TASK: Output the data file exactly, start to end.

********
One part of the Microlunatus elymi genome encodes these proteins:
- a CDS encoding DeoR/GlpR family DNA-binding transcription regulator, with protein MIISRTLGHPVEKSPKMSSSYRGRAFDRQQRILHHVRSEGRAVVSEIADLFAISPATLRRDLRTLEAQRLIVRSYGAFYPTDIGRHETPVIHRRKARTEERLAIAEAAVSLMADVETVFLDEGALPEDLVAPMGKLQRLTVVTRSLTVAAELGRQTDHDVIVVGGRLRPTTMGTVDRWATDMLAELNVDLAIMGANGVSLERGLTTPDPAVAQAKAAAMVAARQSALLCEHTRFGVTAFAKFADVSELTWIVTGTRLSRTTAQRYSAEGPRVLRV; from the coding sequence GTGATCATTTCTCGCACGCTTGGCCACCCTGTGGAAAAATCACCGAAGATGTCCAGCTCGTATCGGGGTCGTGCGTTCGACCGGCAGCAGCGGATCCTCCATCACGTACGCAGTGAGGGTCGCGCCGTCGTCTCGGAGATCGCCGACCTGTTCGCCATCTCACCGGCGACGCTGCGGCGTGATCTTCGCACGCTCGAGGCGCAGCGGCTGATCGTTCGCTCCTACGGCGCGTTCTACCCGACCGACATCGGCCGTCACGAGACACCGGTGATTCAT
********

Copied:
One part of the Microlunatus elymi genome encodes these proteins:
- a CDS encoding DeoR/GlpR family DNA-binding transcription regulator, with protein MIISRTLGHPVEKSPKMSSSYRGRAFDRQQRILHHVRSEGRAVVSEIADLFAISPATLRRDLRTLEAQRLIVRSYGAFYPTDIGRHETPVIHRRKARTEERLAIAEAAVSLMADVETVFLDEGALPEDLVAPMGKLQRLTVVTRSLTVAAELGRQTDHDVIVVGGRLRPTTMGTVDRWATDMLAELNVDLAIMGANGVSLERGLTTPDPAVAQAKAAAMVAARQSALLCEHTRFGVTAFAKFADVSELTWIVTGTRLSRTTAQRYSAEGPRVLRV; from the coding sequence GTGATCATTTCTCGCACGCTTGGCCACCCTGTGGAAAAATCACCGAAGATGTCCAGCTCGTATCGGGGTCGTGCGTTCGACCGGCAGCAGCGGATCCTCCATCACGTACGCAGTGAGGGTCGCGCCGTCGTCTCGGAGATCGCCGACCTGTTCGCCATCTCACCGGCGACGCTGCGGCGTGATCTTCGCACGCTCGAGGCGCAGCGGCTGATCGTTCGCTCCTACGGCGCGTTCTACCCGACCGACATCGGCCGTCACGAGACACCGGTGATTCAT